“So we stand here and with open mouth stare heavenward and invent still other keys. Yet Christ says very clearly in Matthew 16:19 that He will give the keys to Peter. He does not say He has two kinds of keys, but He gives to Peter the keys He Himself has, and no others. It is as if He were saying: why are you staring heavenward in search of the keys? Do you not understand I gave them to Peter? They are indeed the keys of Heaven, but they are not found in Heaven. I left them on earth. Don’t look for them in Heaven or anywhere else except in Peter’s mouth where I have placed them. Peter’s mouth is My mouth, and his tongue is My key case. His office is My office, his binding and loosing are My binding and loosing.” – Martin Luther The article goes on. . .
Last year on Reformation Day we posted a sermon by Stanley Hauerwas on that very subject. A short time later I was sitting in a living room, talking with a life-long Protestant about the Catholic Church. This gentleman was doing most of the talking, and I was mostly listening, trying to understand him and his point of view more accurately. At one point he said, “You know, I have a lot of respect for the Catholic Church, and for Catholics. They are good people, and they do a lot of good for our community. But the one thing that I find offensive about the Catholic Church is the arrogance of its claim to be the Church that Christ founded.”The article is thought provoking. I hope you will go and read it in its entirety.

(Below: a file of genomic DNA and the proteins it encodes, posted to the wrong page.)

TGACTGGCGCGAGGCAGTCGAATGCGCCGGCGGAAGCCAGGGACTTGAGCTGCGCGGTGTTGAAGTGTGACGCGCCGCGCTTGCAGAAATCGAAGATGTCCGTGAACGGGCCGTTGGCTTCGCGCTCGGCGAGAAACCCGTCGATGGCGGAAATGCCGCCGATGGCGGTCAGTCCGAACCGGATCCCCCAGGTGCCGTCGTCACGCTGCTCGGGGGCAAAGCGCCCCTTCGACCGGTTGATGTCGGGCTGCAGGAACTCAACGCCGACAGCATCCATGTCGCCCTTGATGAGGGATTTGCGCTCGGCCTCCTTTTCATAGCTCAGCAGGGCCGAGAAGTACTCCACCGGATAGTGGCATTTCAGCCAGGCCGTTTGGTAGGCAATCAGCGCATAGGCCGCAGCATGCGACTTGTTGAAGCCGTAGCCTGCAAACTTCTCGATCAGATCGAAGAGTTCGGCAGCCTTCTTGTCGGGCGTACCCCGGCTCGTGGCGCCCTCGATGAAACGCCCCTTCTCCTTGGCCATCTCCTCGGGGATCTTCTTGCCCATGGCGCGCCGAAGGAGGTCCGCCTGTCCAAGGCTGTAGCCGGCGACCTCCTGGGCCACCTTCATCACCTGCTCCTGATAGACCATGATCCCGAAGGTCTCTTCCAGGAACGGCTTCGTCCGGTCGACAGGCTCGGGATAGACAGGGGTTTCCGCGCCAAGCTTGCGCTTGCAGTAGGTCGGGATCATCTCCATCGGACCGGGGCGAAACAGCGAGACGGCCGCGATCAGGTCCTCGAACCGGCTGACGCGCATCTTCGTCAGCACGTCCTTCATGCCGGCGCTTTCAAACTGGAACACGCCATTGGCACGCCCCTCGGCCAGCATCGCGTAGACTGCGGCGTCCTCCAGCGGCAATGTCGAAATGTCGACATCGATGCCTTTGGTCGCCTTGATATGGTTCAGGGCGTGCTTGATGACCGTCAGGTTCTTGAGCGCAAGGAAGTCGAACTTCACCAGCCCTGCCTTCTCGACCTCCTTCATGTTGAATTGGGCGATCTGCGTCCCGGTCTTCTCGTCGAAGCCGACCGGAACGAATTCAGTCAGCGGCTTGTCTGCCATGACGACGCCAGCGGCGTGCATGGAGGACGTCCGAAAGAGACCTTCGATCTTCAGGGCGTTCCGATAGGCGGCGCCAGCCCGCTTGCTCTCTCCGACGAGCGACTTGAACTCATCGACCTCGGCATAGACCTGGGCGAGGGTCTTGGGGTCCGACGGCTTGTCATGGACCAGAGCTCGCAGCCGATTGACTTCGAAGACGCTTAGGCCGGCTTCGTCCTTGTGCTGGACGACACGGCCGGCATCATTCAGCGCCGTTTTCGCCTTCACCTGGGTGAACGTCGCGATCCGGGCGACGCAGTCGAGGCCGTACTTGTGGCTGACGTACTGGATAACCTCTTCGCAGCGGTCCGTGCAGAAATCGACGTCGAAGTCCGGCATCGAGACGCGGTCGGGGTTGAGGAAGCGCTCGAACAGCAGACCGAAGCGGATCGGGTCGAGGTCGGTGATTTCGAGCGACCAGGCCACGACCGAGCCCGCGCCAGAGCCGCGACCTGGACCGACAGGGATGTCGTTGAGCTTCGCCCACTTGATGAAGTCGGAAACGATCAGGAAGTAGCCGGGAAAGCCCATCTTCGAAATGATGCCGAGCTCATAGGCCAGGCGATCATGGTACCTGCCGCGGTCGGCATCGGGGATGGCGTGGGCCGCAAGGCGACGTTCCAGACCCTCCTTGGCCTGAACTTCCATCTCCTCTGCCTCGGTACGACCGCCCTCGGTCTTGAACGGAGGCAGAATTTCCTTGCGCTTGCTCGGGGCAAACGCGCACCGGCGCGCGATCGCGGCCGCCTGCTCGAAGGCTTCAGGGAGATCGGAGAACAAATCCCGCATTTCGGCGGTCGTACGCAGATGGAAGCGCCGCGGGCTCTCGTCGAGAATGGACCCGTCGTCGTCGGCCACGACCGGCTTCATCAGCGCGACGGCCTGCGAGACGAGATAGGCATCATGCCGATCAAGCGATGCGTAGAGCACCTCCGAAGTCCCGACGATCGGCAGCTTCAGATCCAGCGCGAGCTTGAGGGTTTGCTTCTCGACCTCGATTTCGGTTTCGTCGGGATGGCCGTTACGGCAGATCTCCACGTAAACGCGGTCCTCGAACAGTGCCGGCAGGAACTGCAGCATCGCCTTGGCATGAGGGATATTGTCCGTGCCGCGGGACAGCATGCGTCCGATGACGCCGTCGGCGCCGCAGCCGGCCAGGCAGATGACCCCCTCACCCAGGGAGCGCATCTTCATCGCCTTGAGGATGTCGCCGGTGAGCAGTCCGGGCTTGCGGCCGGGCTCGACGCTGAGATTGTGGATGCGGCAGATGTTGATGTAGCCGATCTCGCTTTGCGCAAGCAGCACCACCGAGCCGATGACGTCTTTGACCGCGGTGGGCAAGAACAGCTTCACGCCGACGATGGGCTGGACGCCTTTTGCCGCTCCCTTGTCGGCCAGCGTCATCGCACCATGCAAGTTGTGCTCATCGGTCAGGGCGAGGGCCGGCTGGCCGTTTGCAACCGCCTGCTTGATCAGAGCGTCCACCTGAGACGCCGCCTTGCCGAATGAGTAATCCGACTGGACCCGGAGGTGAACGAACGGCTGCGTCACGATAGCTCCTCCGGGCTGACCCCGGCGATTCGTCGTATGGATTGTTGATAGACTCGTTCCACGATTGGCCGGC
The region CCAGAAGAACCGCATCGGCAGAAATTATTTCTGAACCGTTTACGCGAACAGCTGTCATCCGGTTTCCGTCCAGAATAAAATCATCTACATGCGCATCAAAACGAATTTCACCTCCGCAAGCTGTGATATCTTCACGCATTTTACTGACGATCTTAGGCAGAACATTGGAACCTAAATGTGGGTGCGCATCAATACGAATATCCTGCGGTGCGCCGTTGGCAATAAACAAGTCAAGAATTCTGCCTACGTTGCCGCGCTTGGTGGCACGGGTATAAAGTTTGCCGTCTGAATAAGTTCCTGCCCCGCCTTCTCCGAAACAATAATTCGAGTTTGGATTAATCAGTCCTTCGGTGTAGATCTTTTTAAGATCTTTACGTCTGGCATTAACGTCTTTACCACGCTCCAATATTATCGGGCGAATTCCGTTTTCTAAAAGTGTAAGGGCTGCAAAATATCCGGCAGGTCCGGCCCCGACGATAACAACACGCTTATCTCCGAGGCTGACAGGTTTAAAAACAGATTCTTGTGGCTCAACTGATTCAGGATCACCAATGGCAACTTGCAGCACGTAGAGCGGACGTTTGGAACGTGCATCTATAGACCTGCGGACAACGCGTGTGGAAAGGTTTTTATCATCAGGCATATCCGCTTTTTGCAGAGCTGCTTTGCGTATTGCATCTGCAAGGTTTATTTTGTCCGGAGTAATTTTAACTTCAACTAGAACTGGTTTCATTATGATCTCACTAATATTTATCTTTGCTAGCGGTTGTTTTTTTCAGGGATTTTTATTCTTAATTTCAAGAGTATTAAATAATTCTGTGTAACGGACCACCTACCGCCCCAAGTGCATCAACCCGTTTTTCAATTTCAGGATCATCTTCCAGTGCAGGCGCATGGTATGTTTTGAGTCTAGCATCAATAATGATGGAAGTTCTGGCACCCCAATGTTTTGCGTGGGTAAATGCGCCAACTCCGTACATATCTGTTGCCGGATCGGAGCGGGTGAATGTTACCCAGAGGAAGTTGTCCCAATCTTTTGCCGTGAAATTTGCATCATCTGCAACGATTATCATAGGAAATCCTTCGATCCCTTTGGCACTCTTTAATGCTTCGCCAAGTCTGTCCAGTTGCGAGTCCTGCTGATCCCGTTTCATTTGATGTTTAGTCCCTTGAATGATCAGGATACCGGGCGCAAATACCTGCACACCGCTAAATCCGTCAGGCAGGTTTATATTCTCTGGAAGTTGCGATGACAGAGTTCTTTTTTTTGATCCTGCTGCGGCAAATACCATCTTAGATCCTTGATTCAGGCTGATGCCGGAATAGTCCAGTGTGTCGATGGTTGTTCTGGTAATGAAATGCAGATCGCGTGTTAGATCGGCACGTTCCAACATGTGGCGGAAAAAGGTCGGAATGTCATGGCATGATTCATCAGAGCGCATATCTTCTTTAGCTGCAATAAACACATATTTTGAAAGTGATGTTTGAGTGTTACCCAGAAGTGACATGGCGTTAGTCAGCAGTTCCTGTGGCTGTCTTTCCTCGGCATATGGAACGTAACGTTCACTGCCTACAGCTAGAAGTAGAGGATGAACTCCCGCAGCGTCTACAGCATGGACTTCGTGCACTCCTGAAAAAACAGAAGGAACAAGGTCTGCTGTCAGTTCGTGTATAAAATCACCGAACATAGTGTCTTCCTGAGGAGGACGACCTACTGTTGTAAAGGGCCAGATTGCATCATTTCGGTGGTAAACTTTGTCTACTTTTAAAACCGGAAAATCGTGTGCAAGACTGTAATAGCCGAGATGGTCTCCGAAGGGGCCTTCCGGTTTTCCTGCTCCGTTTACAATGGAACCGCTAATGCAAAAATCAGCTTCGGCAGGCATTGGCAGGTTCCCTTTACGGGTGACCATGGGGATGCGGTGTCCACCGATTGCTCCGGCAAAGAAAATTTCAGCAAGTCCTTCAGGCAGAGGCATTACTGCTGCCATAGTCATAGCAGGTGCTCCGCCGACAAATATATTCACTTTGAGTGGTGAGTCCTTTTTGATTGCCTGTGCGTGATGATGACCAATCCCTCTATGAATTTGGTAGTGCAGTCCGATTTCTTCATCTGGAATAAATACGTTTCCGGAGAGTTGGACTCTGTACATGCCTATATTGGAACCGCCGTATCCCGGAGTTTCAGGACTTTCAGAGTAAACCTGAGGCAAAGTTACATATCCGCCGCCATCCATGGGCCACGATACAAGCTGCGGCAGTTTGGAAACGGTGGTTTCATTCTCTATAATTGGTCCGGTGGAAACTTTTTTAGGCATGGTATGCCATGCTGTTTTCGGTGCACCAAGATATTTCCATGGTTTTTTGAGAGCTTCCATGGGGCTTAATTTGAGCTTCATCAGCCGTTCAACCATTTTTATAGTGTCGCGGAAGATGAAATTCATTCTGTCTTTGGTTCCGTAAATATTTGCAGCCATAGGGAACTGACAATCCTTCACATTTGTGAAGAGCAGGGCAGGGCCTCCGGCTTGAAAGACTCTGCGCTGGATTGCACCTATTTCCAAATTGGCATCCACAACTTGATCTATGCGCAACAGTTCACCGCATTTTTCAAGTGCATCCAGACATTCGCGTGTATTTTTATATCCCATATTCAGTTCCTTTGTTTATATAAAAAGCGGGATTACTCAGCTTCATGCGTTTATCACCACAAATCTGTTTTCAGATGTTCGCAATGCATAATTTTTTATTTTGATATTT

The arrogance question aside, this gentleman was more informed about the Catholic Church’s claims about herself than are most people. In my experience most Protestants are unaware of the Catholic Church’s claim to be the Church that Christ founded, the very Church referred to in Matthew 16 where Jesus changed Simon’s name to ‘Peter,’ said to him, “Upon this rock I will build my Church,” and gave to him the keys of the Kingdom. From my experience, most Protestants suppose that the Catholic Church thinks of herself as just another Christian denomination. Upon learning that the Catholic Church claims to be the one, holy, catholic and apostolic Church that Christ founded, they are utterly surprised and in some cases offended. For example, when Responsa ad quaestiones was released in the summer of 2007, some Protestants were surprised by its contents, and others were offended by it.3
One reason for their taking offense is that many do not know that the Catholic Church has always believed and professed that she is the one, holy, catholic and apostolic Church that Christ founded, and that any church or denomination or individual who is not in full communion with her is to some degree separated from the Church that Christ founded. For them, this teaching seemingly implies that non-Catholics are ‘second-class citizens,’ when from their own point of view they are no less united to Christ’s Church than are Catholics. So their taking offense is understandable.
But typically those who find the Church’s claim offensive do so not because they have researched the history of the Catholic Church and concluded that it began at some point later than the events recorded in Acts 2, but because they have a qualitatively different conception of what the Church is. Theologically they oppose the very notion that some communion or institution is the one that Christ founded, referring to such a notion as ‘sectarian’ or ‘sectarianism.’ From their point of view, all those who love Jesus are equally members of the Church that Christ founded. They do not believe that Christ through His Apostles gave charge of His Church to an hierarchy of bishops in a perpetual line of succession having an essential unity that is essentially visible. In their view, the Church Christ founded is fundamentally an invisible union of all those who love Jesus, no matter what their denomination or tradition. From that point of view, the claim by one institution to be the Church that Christ founded can be offensive.